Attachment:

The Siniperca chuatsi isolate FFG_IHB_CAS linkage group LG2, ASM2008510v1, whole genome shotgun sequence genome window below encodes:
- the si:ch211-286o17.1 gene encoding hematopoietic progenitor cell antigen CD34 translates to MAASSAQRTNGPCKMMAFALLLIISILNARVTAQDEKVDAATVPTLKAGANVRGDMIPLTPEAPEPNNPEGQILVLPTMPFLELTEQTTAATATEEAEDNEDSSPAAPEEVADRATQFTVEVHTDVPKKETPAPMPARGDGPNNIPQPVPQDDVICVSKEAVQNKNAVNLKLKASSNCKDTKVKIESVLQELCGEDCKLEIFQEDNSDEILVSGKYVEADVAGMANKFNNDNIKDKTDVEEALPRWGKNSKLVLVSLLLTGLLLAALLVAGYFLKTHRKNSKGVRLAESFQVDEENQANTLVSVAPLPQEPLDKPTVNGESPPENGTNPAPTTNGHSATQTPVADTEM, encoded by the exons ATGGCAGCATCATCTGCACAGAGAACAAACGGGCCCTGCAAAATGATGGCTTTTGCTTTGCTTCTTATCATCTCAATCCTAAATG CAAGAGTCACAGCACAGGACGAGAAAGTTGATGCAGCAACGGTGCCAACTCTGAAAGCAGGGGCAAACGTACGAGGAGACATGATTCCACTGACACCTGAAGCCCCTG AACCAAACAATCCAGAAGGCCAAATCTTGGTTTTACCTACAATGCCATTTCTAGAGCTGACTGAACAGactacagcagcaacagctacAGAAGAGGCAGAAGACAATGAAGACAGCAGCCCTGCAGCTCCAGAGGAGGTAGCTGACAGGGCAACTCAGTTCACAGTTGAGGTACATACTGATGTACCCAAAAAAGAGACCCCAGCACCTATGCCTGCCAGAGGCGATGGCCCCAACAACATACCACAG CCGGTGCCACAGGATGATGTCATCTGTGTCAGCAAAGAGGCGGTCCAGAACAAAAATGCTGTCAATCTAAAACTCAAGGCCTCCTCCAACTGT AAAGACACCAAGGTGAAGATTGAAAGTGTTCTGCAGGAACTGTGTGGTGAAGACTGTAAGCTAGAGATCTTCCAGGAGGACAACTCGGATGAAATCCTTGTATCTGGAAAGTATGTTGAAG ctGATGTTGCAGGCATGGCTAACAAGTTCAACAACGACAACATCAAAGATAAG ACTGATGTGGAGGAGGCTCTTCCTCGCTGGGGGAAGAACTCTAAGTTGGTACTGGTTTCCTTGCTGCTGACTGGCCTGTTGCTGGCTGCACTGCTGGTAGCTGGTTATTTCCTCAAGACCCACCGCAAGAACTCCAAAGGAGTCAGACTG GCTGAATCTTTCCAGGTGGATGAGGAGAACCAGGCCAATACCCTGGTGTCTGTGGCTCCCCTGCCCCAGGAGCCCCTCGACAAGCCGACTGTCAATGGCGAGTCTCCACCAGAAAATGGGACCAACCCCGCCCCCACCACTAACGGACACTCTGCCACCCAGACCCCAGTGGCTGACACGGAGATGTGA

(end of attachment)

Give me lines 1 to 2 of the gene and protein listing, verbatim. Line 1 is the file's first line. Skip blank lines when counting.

The Siniperca chuatsi isolate FFG_IHB_CAS linkage group LG2, ASM2008510v1, whole genome shotgun sequence genome window below encodes:
- the si:ch211-286o17.1 gene encoding hematopoietic progenitor cell antigen CD34 translates to MAASSAQRTNGPCKMMAFALLLIISILNARVTAQDEKVDAATVPTLKAGANVRGDMIPLTPEAPEPNNPEGQILVLPTMPFLELTEQTTAATATEEAEDNEDSSPAAPEEVADRATQFTVEVHTDVPKKETPAPMPARGDGPNNIPQPVPQDDVICVSKEAVQNKNAVNLKLKASSNCKDTKVKIESVLQELCGEDCKLEIFQEDNSDEILVSGKYVEADVAGMANKFNNDNIKDKTDVEEALPRWGKNSKLVLVSLLLTGLLLAALLVAGYFLKTHRKNSKGVRLAESFQVDEENQANTLVSVAPLPQEPLDKPTVNGESPPENGTNPAPTTNGHSATQTPVADTEM, encoded by the exons ATGGCAGCATCATCTGCACAGAGAACAAACGGGCCCTGCAAAATGATGGCTTTTGCTTTGCTTCTTATCATCTCAATCCTAAATG CAAGAGTCACAGCACAGGACGAGAAAGTTGATGCAGCAACGGTGCCAACTCTGAAAGCAGGGGCAAACGTACGAGGAGACATGATTCCACTGACACCTGAAGCCCCTG AACCAAACAATCCAGAAGGCCAAATCTTGGTTTTACCTACAATGCCATTTCTAGAGCTGACTGAACAGactacagcagcaacagctacAGAAGAGGCAGAAGACAATGAAGACAGCAGCCCTGCAGCTCCAGAGGAGGTAGCTGACAGGGCAACTCAGTTCACAGTTGAGGTACATACTGATGTACCCAAAAAAGAGACCCCAGCACCTATGCCTGCCAGAGGCGATGGCCCCAACAACATACCACAG CCGGTGCCACAGGATGATGTCATCTGTGTCAGCAAAGAGGCGGTCCAGAACAAAAATGCTGTCAATCTAAAACTCAAGGCCTCCTCCAACTGT AAAGACACCAAGGTGAAGATTGAAAGTGTTCTGCAGGAACTGTGTGGTGAAGACTGTAAGCTAGAGATCTTCCAGGAGGACAACTCGGATGAAATCCTTGTATCTGGAAAGTATGTTGAAG ctGATGTTGCAGGCATGGCTAACAAGTTCAACAACGACAACATCAAAGATAAG ACTGATGTGGAGGAGGCTCTTCCTCGCTGGGGGAAGAACTCTAAGTTGGTACTGGTTTCCTTGCTGCTGACTGGCCTGTTGCTGGCTGCACTGCTGGTAGCTGGTTATTTCCTCAAGACCCACCGCAAGAACTCCAAAGGAGTCAGACTG GCTGAATCTTTCCAGGTGGATGAGGAGAACCAGGCCAATACCCTGGTGTCTGTGGCTCCCCTGCCCCAGGAGCCCCTCGACAAGCCGACTGTCAATGGCGAGTCTCCACCAGAAAATGGGACCAACCCCGCCCCCACCACTAACGGACACTCTGCCACCCAGACCCCAGTGGCTGACACGGAGATGTGA